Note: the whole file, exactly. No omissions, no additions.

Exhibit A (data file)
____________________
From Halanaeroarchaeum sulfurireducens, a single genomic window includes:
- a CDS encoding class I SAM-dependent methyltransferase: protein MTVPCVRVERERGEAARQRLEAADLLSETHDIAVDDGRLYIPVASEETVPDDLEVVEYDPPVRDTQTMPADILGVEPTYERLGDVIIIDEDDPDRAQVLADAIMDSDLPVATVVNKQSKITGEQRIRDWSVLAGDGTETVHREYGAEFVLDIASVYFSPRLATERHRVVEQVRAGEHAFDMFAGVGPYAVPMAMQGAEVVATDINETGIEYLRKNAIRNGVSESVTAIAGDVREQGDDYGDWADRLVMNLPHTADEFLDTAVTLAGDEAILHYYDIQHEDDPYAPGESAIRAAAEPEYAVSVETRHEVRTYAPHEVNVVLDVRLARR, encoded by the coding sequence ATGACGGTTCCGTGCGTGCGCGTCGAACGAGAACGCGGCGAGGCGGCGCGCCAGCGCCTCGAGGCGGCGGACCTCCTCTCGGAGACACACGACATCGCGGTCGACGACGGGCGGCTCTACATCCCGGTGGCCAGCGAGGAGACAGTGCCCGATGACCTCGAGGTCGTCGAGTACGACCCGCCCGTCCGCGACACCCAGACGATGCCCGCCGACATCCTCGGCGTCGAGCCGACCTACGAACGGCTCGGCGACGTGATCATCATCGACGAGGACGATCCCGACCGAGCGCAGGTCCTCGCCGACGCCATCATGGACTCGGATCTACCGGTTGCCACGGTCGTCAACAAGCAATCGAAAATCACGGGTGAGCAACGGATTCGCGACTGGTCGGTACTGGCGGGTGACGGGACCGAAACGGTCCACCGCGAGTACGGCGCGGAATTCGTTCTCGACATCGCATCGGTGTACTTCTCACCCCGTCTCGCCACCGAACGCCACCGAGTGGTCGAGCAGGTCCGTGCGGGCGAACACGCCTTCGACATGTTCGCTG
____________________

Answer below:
From Halanaeroarchaeum sulfurireducens, a single genomic window includes:
- a CDS encoding class I SAM-dependent methyltransferase: protein MTVPCVRVERERGEAARQRLEAADLLSETHDIAVDDGRLYIPVASEETVPDDLEVVEYDPPVRDTQTMPADILGVEPTYERLGDVIIIDEDDPDRAQVLADAIMDSDLPVATVVNKQSKITGEQRIRDWSVLAGDGTETVHREYGAEFVLDIASVYFSPRLATERHRVVEQVRAGEHAFDMFAGVGPYAVPMAMQGAEVVATDINETGIEYLRKNAIRNGVSESVTAIAGDVREQGDDYGDWADRLVMNLPHTADEFLDTAVTLAGDEAILHYYDIQHEDDPYAPGESAIRAAAEPEYAVSVETRHEVRTYAPHEVNVVLDVRLARR, encoded by the coding sequence ATGACGGTTCCGTGCGTGCGCGTCGAACGAGAACGCGGCGAGGCGGCGCGCCAGCGCCTCGAGGCGGCGGACCTCCTCTCGGAGACACACGACATCGCGGTCGACGACGGGCGGCTCTACATCCCGGTGGCCAGCGAGGAGACAGTGCCCGATGACCTCGAGGTCGTCGAGTACGACCCGCCCGTCCGCGACACCCAGACGATGCCCGCCGACATCCTCGGCGTCGAGCCGACCTACGAACGGCTCGGCGACGTGATCATCATCGACGAGGACGATCCCGACCGAGCGCAGGTCCTCGCCGACGCCATCATGGACTCGGATCTACCGGTTGCCACGGTCGTCAACAAGCAATCGAAAATCACGGGTGAGCAACGGATTCGCGACTGGTCGGTACTGGCGGGTGACGGGACCGAAACGGTCCACCGCGAGTACGGCGCGGAATTCGTTCTCGACATCGCATCGGTGTACTTCTCACCCCGTCTCGCCACCGAACGCCACCGAGTGGTCGAGCAGGTCCGTGCGGGCGAACACGCCTTCGACATGTTCGCTG